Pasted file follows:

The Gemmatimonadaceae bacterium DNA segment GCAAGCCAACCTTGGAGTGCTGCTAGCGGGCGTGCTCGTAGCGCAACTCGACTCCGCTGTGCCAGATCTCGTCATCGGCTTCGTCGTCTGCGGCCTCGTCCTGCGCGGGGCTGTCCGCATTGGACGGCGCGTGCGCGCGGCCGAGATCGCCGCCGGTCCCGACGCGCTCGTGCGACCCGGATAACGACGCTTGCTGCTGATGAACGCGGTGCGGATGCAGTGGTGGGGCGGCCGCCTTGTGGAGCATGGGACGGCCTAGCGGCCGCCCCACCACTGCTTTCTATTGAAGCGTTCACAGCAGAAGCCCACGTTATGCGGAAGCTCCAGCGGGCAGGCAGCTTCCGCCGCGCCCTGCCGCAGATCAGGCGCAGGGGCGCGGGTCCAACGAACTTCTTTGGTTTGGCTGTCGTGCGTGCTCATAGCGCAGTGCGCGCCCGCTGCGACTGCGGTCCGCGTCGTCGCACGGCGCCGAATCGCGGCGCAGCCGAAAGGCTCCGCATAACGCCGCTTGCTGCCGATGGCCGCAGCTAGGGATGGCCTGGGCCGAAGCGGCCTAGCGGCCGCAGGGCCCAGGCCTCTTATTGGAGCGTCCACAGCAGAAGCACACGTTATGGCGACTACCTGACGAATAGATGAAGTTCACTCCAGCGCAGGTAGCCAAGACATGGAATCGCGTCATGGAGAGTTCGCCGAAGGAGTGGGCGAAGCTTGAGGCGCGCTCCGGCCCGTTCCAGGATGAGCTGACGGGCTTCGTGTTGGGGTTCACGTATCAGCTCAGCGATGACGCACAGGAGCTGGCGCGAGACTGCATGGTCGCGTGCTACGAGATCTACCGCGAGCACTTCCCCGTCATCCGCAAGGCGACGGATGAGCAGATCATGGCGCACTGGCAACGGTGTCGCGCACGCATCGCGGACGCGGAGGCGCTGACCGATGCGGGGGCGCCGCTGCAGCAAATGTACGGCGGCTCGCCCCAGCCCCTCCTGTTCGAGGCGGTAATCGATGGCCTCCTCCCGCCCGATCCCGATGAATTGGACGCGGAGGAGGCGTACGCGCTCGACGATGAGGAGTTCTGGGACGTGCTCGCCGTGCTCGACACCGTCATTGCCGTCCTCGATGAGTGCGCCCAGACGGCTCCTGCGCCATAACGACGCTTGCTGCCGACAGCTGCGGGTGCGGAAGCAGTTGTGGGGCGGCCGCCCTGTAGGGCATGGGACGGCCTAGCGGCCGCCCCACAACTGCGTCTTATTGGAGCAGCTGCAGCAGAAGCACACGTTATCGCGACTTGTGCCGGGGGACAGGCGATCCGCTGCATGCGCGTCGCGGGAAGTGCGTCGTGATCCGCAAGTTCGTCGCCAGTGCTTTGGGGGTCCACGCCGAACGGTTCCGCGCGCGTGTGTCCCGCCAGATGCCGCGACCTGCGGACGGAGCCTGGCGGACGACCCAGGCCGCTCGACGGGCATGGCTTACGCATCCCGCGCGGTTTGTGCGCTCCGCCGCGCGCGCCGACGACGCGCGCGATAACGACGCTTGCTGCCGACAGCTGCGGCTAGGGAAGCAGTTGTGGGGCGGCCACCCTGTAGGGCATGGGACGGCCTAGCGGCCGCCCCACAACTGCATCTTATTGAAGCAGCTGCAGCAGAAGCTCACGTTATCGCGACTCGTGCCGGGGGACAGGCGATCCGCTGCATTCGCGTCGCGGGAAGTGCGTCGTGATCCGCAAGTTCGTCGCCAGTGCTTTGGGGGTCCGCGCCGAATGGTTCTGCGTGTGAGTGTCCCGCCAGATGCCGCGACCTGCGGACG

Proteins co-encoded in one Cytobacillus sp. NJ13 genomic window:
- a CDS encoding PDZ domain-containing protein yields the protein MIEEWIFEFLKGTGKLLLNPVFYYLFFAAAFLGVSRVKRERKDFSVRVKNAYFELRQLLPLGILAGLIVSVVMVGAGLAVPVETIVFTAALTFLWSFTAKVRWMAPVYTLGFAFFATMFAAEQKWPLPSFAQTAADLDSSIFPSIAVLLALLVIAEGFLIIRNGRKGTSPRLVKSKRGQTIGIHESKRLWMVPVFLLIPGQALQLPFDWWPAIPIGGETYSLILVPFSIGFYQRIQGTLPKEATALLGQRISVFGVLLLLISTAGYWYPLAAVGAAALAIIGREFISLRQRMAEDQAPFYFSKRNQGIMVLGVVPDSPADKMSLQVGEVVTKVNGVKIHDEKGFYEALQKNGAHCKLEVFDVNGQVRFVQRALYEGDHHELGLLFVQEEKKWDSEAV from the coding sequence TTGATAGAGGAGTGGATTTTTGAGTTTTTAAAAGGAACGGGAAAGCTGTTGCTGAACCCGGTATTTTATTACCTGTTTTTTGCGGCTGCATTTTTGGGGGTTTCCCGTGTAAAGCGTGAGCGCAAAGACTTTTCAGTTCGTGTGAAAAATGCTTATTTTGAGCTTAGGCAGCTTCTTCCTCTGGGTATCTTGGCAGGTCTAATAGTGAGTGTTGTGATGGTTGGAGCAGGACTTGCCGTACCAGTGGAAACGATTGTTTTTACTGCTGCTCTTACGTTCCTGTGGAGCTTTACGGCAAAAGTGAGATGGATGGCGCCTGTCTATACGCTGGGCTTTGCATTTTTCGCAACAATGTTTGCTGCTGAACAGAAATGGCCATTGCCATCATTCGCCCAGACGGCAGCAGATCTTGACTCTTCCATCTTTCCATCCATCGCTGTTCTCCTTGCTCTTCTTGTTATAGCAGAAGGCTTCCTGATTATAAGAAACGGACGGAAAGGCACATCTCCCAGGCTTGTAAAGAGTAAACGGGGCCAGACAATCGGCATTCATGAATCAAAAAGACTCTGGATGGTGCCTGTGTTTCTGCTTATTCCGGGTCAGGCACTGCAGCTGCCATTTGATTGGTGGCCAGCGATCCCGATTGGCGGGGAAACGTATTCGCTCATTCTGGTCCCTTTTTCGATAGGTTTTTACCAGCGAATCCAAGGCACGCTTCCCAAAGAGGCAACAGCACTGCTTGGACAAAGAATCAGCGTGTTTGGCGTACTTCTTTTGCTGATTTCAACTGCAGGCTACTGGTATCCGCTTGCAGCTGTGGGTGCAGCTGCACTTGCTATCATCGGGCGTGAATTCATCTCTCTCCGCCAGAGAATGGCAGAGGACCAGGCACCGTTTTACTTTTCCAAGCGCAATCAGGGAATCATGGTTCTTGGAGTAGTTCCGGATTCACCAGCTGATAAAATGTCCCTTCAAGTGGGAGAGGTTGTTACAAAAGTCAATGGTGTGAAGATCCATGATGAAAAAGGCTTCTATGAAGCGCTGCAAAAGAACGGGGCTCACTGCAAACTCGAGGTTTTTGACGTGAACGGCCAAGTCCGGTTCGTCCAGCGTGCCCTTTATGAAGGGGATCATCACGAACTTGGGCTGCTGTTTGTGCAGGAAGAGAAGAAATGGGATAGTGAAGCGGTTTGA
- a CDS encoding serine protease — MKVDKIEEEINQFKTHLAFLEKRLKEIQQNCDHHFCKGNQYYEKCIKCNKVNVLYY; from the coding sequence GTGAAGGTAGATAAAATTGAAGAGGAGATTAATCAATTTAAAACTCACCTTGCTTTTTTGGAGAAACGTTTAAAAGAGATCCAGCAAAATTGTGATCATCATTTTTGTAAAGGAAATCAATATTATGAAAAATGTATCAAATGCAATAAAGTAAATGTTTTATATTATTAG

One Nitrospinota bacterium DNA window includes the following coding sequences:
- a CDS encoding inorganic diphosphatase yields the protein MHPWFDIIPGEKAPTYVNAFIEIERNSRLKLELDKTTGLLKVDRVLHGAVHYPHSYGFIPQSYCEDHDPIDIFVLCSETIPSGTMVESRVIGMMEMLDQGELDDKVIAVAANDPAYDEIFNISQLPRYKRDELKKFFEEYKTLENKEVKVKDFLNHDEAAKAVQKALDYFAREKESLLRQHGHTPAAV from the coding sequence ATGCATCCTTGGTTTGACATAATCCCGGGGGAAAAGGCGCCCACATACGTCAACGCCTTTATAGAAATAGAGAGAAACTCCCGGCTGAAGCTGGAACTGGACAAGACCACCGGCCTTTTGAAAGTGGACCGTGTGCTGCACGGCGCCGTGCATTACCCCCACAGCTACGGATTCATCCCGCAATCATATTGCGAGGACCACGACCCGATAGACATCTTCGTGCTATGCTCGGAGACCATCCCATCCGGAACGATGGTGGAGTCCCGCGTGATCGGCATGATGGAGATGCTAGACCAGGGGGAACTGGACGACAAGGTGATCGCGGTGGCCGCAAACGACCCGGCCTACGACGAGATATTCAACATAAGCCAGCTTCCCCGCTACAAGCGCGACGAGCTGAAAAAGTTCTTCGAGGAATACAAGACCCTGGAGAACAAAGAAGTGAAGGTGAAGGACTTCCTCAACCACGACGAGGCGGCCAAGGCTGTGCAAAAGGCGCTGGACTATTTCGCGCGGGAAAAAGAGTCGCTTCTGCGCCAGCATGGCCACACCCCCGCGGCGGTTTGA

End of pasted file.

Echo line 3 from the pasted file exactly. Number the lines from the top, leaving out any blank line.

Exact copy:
- a CDS encoding PDZ domain-containing protein yields the protein MIEEWIFEFLKGTGKLLLNPVFYYLFFAAAFLGVSRVKRERKDFSVRVKNAYFELRQLLPLGILAGLIVSVVMVGAGLAVPVETIVFTAALTFLWSFTAKVRWMAPVYTLGFAFFATMFAAEQKWPLPSFAQTAADLDSSIFPSIAVLLALLVIAEGFLIIRNGRKGTSPRLVKSKRGQTIGIHESKRLWMVPVFLLIPGQALQLPFDWWPAIPIGGETYSLILVPFSIGFYQRIQGTLPKEATALLGQRISVFGVLLLLISTAGYWYPLAAVGAAALAIIGREFISLRQRMAEDQAPFYFSKRNQGIMVLGVVPDSPADKMSLQVGEVVTKVNGVKIHDEKGFYEALQKNGAHCKLEVFDVNGQVRFVQRALYEGDHHELGLLFVQEEKKWDSEAV from the coding sequence TTGATAGAGGAGTGGATTTTTGAGTTTTTAAAAGGAACGGGAAAGCTGTTGCTGAACCCGGTATTTTATTACCTGTTTTTTGCGGCTGCATTTTTGGGGGTTTCCCGTGTAAAGCGTGAGCGCAAAGACTTTTCAGTTCGTGTGAAAAATGCTTATTTTGAGCTTAGGCAGCTTCTTCCTCTGGGTATCTTGGCAGGTCTAATAGTGAGTGTTGTGATGGTTGGAGCAGGACTTGCCGTACCAGTGGAAACGATTGTTTTTACTGCTGCTCTTACGTTCCTGTGGAGCTTTACGGCAAAAGTGAGATGGATGGCGCCTGTCTATACGCTGGGCTTTGCATTTTTCGCAACAATGTTTGCTGCTGAACAGAAATGGCCATTGCCATCATTCGCCCAGACGGCAGCAGATCTTGACTCTTCCATCTTTCCATCCATCGCTGTTCTCCTTGCTCTTCTTGTTATAGCAGAAGGCTTCCTGATTATAAGAAACGGACGGAAAGGCACATCTCCCAGGCTTGTAAAGAGTAAACGGGGCCAGACAATCGGCATTCATGAATCAAAAAGACTCTGGATGGTGCCTGTGTTTCTGCTTATTCCGGGTCAGGCACTGCAGCTGCCATTTGATTGGTGGCCAGCGATCCCGATTGGCGGGGAAACGTATTCGCTCATTCTGGTCCCTTTTTCGATAGGTTTTTACCAGCGAATCCAAGGCACGCTTCCCAAAGAGGCAACAGCACTGCTTGGACAAAGAATCAGCGTGTTTGGCGTACTTCTTTTGCTGATTTCAACTGCAGGCTACTGGTATCCGCTTGCAGCTGTGGGTGCAGCTGCACTTGCTATCATCGGGCGTGAATTCATCTCTCTCCGCCAGAGAATGGCAGAGGACCAGGCACCGTTTTACTTTTCCAAGCGCAATCAGGGAATCATGGTTCTTGGAGTAGTTCCGGATTCACCAGCTGATAAAATGTCCCTTCAAGTGGGAGAGGTTGTTACAAAAGTCAATGGTGTGAAGATCCATGATGAAAAAGGCTTCTATGAAGCGCTGCAAAAGAACGGGGCTCACTGCAAACTCGAGGTTTTTGACGTGAACGGCCAAGTCCGGTTCGTCCAGCGTGCCCTTTATGAAGGGGATCATCACGAACTTGGGCTGCTGTTTGTGCAGGAAGAGAAGAAATGGGATAGTGAAGCGGTTTGA